Hopefully, as we come closer to the Fourth of July, more Americans will realize what a noble experiment and challenge we have in the United States. We weren’t perfect when we – and this is a very inclusive we – started out and we still have far to go to come up to our potential.
Remember: to form a more perfect union from the Preamble to the Constitution and the second paragraph from the Declaration of Independence: We hold these truths to be self-evident, that all men are created equal, that they are endowed by their Creator with certain unalienable Rights, that among these are Life, Liberty and the Pursuit of Happiness.
Heavy stuff. Implicit in the words “a more perfect” is the implication that perfection is a continuing and evolving process. And that those self-evident truths are not always that obvious. Since slaves, women, and minorities were not included when those words were first written. And even now we struggle with the lack of equality for all – big time!
However… on the lighter side, there was me and my beagle taking our morning constitutional. We were walking south, young trees between us and the curb on our left. The sun was shining through the branches, and I saw a skinny green inchworm hanging on a gossamer thread. I couldn’t tell if it trying to go up or down but if the ground was its goal, she still had a couple of feet to go for a gentle landing. However, it did get me thinking. Up or down – maybe the direction is irrelevant to an inchworm – it kept going, determined to reach its goal.
Ditto my beagle. But it got me thinking of the struggle our country is going through in these last four-plus years, all of it exasperated by COVID and a divisive ex-president. We were close to our Union being destroyed on January 6, 2021, when former President Trump incited a mob that ran through and ransacked Congress. Some of his supporters going so far as to shout for lynching the Vice-President!
And then we have further incidents of the lethal use of unnecessary force as in the death of George Floyd and others – what about that unalienable Right … [to] Life written at the beginning of the Declaration?
Quite a lot to think about while my dog is pulling me along with me hoping that the little green inchworm made it to safety either back up the tree or on the ground buried under some leaves. It’s got its own set of problems to deal with – beetles and birds, yellow jackets and wasps are always on the lookout for a good meal even if it’s only an inch long.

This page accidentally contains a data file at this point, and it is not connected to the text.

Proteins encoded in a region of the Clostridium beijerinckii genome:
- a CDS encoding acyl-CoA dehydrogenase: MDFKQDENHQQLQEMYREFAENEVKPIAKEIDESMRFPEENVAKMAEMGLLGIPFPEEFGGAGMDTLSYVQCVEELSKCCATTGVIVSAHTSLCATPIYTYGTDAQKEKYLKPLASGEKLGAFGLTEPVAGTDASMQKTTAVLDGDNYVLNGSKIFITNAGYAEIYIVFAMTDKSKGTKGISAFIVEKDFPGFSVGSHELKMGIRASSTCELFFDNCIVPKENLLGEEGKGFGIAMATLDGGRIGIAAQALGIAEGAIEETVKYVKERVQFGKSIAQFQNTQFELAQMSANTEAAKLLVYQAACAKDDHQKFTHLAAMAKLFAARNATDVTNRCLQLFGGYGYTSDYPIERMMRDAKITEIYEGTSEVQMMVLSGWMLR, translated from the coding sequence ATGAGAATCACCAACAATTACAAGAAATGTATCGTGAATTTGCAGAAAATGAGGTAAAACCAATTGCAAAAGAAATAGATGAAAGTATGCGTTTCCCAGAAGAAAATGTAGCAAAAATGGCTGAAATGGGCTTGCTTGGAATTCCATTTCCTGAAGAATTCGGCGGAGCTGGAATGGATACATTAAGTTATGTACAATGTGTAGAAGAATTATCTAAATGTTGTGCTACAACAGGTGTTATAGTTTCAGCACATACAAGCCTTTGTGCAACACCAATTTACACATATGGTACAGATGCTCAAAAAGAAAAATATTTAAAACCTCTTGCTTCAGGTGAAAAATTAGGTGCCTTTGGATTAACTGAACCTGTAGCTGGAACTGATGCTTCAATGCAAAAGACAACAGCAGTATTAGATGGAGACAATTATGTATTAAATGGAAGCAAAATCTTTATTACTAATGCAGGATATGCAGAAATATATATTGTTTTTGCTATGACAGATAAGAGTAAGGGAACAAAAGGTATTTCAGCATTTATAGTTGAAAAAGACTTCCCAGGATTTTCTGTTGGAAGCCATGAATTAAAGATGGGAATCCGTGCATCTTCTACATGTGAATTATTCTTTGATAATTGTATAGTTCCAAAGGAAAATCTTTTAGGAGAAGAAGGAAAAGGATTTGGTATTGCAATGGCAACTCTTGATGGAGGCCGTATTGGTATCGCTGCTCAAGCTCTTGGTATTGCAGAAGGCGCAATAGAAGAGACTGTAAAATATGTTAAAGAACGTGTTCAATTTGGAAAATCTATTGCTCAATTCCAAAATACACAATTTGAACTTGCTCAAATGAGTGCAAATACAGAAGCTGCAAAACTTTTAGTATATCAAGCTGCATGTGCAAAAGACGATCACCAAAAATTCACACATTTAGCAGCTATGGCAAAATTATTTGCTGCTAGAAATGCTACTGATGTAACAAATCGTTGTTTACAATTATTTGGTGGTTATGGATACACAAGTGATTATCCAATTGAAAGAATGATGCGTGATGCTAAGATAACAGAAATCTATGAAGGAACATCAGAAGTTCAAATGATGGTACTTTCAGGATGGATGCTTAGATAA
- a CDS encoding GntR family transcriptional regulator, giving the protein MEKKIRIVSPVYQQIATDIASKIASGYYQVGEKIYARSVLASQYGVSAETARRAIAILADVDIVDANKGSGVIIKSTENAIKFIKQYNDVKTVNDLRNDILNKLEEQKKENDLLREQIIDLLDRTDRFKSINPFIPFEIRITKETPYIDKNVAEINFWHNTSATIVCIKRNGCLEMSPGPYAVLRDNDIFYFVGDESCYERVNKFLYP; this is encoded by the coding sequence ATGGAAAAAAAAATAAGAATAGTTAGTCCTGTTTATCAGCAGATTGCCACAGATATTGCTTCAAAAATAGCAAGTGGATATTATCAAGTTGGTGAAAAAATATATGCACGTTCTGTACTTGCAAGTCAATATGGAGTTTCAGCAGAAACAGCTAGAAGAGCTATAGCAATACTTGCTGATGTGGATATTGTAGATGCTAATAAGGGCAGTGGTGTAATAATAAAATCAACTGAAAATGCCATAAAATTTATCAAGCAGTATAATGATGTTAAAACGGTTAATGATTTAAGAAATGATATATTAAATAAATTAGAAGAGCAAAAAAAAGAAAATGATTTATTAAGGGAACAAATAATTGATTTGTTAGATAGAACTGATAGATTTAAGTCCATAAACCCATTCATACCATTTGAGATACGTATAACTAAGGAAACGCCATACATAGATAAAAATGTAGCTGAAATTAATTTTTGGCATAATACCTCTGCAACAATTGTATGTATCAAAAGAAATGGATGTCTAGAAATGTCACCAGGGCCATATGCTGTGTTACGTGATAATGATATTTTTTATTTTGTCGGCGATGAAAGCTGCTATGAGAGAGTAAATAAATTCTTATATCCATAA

But the inchworm moves along, humping up and down, feet in front, prolegs behind, nothing in between, humping along since they don’t have the long row of legs like a caterpillar. And I got to wondering if this wasn’t something like our country now – polarized with one side not willing to work with the other inching first one way and then another. Sad.
However, President Biden is civil and doesn’t sneer at anyone who doesn’t agree with him. That’s a big plus. He’s inclusive and doesn’t use divisive language or insight violence. So I have confidence that we will move forward as more and more people realize that we and the rest of the world are one big family. Climate change and the challenges of global warming underline the fact that we all win or lose together.
Maybe we can learn a lesson from the colorful firework displays typical of Fourth of July celebrations? It would be boring if they were only burst of white and without a clear black sky as a backdrop they would not be as pretty. Indeed, a white foggy evening would ruin any display. Draw your own conclusions. And have a safe and healthy Fourth with family and friends.
Ken was a Professor of Mathematics, a ceramicist, a welder, and an IBMer until downsized in 2000. He taught yoga until COVID-19 decided otherwise. He continues writing, living with his wife and beagle in Shorewood, Wisconsin. He enjoys chamber music and mysteries. He’s a homebrewer and runs whitewater rivers. Ken is a writer and his literary works can be found at https://www.kmkbooks.com/
He welcomes feedback on his articles and can be reached at firstname.lastname@example.org.